Despite reports in major US newspapers regarding a successful phase of the fight against the Taliban in Afghanistan, the country’s future continues to hang in uncertainty as do the prospects of a negotiated end to the war.
More than anything else, the war continues due to confused US strategy, ever-changing plans with regard to “stay in” or “exit” from Afghanistan, and most importantly due to continuously changing the ways it views the Taliban.
The Taliban, as the official discourse shows unambiguously, have travelled from being “terrorists” to “insurgents” and now from “insurgents” to “foreign enemies.” Notwithstanding the fact that more and more people in Afghanistan are indeed turning against Taliban rule, treating them as “foreign enemies” is only turning a blind eye to the history of Afghan resistance and the way unemployed and disgruntled Afghan youth have joined the Taliban movement.
Projection of the Taliban as foreign enemies, although it does signify the support they are receiving from regional countries such as Pakistan and Iran, also signifies that a negotiated end of the war cannot be reached in Afghanistan. Why engage in a dialogue with “foreign enemies” and why not just kill them all?
The change of discourse is being backed by systematic propaganda in Afghanistan regarding “phenomenal” success of the Afghan and US forces. The Washington Post claimed in one of its reports that “over the past four months, Afghan special forces have also killed more than three dozen senior and mid-level Taliban commanders in targeted airstrikes or raids.”
The report also quotes an Afghan official implying that the tables have been turned and the war is going better than expected.
To an extent, it is true that some senior Taliban commanders, including the supreme commander, were recently eliminated. However, the “unexpected success” is not due to some magical war strategy (read: 5,500 Afghan security forces dead in just 2015, say US officials, far more than NATO lost in a decade of war; 3,500 Afghan civilians in the same period, mostly at the hands of the Taliban, says the United Nations) that the US and Afghan forces have suddenly invented and immediately implemented. Whatever the success they have achieved is due to the internal disunity of the Taliban as a movement that they have, ever since the death of Mullah Omar, been unable to overcome.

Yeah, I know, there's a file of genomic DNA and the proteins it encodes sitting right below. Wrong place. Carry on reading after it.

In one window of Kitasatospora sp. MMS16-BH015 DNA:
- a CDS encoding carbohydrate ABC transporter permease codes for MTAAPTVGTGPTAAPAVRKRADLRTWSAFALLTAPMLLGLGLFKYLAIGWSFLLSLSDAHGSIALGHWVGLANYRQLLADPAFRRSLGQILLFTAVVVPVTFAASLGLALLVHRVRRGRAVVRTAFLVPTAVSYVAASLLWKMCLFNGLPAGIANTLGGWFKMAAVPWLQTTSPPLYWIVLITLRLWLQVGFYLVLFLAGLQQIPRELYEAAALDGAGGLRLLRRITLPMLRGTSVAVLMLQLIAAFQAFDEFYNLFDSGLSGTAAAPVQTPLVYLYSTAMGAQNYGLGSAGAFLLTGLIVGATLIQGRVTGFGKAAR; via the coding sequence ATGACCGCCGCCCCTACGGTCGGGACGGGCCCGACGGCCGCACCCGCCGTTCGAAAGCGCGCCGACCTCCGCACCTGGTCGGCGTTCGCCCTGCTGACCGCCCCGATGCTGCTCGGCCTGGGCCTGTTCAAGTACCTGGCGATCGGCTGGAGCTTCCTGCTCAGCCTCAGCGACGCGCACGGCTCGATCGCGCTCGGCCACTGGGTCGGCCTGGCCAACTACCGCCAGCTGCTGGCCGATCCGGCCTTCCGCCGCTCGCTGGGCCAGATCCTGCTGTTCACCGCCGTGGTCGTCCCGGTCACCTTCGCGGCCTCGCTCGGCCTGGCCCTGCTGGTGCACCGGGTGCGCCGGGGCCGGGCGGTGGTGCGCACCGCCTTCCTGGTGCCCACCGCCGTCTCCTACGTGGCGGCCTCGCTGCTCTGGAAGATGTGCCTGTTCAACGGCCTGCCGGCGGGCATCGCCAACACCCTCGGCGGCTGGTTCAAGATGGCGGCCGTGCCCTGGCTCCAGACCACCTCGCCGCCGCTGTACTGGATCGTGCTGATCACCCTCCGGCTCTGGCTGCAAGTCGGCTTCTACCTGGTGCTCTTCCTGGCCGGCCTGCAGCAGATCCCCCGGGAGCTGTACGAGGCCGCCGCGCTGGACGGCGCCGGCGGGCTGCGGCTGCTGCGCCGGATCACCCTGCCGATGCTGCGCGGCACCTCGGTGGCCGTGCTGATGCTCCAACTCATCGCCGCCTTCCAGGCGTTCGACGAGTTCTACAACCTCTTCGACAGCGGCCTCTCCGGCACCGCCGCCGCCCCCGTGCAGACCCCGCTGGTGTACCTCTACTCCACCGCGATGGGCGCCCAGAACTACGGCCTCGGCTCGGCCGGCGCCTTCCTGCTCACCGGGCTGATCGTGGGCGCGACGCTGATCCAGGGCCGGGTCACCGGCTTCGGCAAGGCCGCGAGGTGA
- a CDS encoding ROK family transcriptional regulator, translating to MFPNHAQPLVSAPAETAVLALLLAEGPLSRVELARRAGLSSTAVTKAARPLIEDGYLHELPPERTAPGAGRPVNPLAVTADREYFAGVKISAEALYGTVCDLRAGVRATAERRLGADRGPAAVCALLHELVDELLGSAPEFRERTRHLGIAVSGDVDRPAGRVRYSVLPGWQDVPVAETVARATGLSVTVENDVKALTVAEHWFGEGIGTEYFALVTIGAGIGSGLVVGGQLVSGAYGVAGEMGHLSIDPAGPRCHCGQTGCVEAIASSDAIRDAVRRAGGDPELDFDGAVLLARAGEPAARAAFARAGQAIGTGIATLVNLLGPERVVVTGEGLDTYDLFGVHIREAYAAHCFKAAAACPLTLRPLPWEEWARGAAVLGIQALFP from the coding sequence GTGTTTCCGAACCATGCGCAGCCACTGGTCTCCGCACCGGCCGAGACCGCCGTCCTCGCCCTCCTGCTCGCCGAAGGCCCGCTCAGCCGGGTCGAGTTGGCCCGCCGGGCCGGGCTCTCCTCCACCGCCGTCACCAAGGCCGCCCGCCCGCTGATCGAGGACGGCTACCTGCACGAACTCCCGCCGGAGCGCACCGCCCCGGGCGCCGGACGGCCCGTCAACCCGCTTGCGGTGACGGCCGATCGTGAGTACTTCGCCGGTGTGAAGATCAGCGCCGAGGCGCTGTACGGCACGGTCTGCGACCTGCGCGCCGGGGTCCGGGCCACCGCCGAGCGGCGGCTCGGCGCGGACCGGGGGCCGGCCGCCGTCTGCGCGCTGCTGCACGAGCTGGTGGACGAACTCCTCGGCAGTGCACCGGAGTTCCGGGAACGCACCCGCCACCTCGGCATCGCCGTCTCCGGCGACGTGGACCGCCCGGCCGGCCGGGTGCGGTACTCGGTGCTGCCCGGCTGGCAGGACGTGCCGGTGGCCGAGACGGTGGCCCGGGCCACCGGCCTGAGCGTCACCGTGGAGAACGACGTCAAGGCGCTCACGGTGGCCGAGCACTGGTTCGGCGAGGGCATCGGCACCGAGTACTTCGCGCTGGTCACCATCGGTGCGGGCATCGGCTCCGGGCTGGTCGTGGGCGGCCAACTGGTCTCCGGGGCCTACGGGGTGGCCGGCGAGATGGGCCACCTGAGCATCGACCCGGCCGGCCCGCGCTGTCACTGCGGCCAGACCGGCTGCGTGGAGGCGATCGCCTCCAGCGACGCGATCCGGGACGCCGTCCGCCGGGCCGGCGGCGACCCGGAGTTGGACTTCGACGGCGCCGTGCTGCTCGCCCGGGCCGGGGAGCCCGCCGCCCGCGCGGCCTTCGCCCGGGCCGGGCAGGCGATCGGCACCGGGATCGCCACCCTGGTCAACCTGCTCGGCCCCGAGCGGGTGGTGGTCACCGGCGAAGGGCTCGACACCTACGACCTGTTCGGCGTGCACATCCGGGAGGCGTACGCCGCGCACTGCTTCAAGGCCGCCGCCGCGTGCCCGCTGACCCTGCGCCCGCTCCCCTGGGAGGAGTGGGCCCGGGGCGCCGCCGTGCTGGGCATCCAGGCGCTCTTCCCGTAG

This disunity has led to infighting among the Taliban for leadership and resultantly fewer attacks on the Afghan and US forces. However, this disunity has not, so far, translated into any loss of the gains they have made over the years. As a matter of fact, as the latest (2016) report of the new US commander in Afghanistan says, the Taliban continue to control more territory in Afghanistan than at any point since 2001.
While the content of the report is secret, the decisions taken in the light of it speak volumes about the actual ground situation in Afghanistan. Not only has the US president sanctioned more drone strikes but also given the US military wider latitude to support Afghan forces, both in the air and on the ground.
As such, contrary to what the Washington Post claims with regard to the renewed US strikes as evidence of success, the strikes have been intensified due to the losses that Afghan forces have sustained. That the US has been forced into re-engaging its own forces also signifies that the dynamics of war have not actually changed. The only change that has occurred is that it has gone to worse from bad.